Gender Norms & Racial Bias in the Study of the Modern “History”
Gender Norms & Racial Bias in the Study of the Modern “History”
History is the study of the past, specifically how it relates to humans. It is an umbrella term that relates to past events as well as the memory, discovery, collection, organization, presentation, and interpretation of information about these events. Scholars who write about history are called historians. Events occurring prior to written record are considered prehistory. History can also refer to the academic discipline which uses a narrative to examine and analyse a sequence of past events, and objectively determine the patterns of cause and effect that determine them. Historians sometimes debate the nature of history and its usefulness by discussing the study of the discipline as an end in itself and as a way of providing “perspective” on the problems of the present. Stories common to a particular culture, but not supported by external sources are usually classified as cultural heritage or legends, because they do not support the “disinterested investigation” required of the discipline of history.
Herodotus, a 5th-century BC Greek historian is considered within the Western tradition to be the “father of history”, and, along with his contemporary Thucydides, helped form the foundations for the modern study of human history. Their work continues to be read today and the divide between the culture-focused Herodotus and the military-focused Thucydides remains a point of contention or approach in modern historical writing. In the Eastern tradition, a state chronicle the Spring and Autumn Annals was known to be compiled from as early as 722 BC although only 2nd century BC texts survived. Ancient influences have helped spawn variant interpretations of the nature of history which have evolved over the centuries and continue to change today. The modern study of history is wide-ranging, and includes the study of specific regions and the study of certain topical or thematical elements of historical investigation. Often history is taught as part of primary and secondary education, and the academic study of history is a major discipline in University studies. Etymology
Ancient Greek ἱστορία means “inquiry”,”knowledge from inquiry”, or “judge”. It was in that sense that Aristotle used the word in his . The ancestor word is attested early on in Homeric Hymns, Heraclitus, the Athenian ephebes’ oath, and in Boiotic inscriptions . The word entered the English language in 1390 with the meaning of “relation of incidents, story”. In Middle English, the meaning was “story” in general. The restriction to the meaning “record of past events” arose in the late 15th century. It was still in the Greek sense that Francis Bacon used the term in the late 16th century, when he wrote about “Natural History”. For him, historia was “the knowledge of objects determined by space and time”, that sort of knowledge provided by memory . In an expression of the linguistic synthetic vs. analytic/isolating dichotomy, English like Chinese now designates separate words for human history and storytelling in general. In modern German, French, and most Germanic and Romance languages, which are solidly synthetic and highly inflected, the same word is still used to mean both “history” and “story”.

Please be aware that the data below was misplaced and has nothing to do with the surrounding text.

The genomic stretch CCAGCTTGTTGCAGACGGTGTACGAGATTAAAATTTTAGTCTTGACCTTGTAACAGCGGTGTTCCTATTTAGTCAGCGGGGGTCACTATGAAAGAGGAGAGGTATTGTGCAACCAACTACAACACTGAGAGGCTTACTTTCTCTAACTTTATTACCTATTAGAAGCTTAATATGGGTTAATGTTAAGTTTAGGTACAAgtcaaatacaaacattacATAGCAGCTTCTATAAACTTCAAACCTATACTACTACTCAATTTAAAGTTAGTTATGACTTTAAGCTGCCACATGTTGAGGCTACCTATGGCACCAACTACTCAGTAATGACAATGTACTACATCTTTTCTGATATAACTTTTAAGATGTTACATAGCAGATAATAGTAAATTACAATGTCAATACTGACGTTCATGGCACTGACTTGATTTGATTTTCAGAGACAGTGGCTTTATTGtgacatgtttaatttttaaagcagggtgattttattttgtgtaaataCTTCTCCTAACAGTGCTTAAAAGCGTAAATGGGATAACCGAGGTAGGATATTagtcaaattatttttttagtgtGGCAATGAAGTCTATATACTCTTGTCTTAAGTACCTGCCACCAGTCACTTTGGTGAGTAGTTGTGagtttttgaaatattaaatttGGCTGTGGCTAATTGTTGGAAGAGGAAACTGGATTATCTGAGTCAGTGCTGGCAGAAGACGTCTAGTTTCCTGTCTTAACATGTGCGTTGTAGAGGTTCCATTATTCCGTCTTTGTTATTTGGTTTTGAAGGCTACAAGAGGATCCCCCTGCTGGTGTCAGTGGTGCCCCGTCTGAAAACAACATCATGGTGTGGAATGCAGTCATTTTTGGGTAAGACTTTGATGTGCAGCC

The adjective historical is attested from 1661, and historic from 1669. Historian in the sense of a “researcher of history” is attested from 1531. In all European languages, the substantive “history” is still used to mean both “what happened with men”, and “the scholarly study of the happened”, the latter sense sometimes distinguished with a capital letter, “History”, or the word historiography. The modern discipline of history is dedicated to the institutional production of this discourse. All events that are remembered and preserved in some authentic form constitute the historical record. The task of historical discourse is to identify the sources which can most usefully contribute to the production of accurate accounts of past. Therefore, the constitution of the historian’s archive is a result of circumscribing a more general archive by invalidating the usage of certain texts and documents . The study of history has sometimes been classified as part of the humanities and at other times as part of the social sciences. It can also be seen as a bridge between those two broad areas, incorporating methodologies from both.
Some individual historians strongly support one or the other classification. In the 20th century, French historian Fernand Braudel revolutionized the study of history, by using such outside disciplines as economics, anthropology, and geography in the study of global history. Traditionally, historians have recorded events of the past, either in writing or by passing on an oral tradition, and have attempted to answer historical questions through the study of written documents and oral accounts. From the beginning, historians have also used such sources as monuments, inscriptions, and pictures. In general, the sources of historical knowledge can be separated into three categories: what is written, what is said, and what is physically preserved, and historians often consult all three. But writing is the marker that separates history from what comes before. Archaeology is a discipline that is especially helpful in dealing with buried sites and objects, which, once unearthed, contribute to the study of history. But archaeology rarely stands alone. It uses narrative sources to complement its discoveries. However, archaeology is constituted by a range of methodologies and approaches which are independent from history; that is to say, archaeology does not “fill the gaps” within textual sources.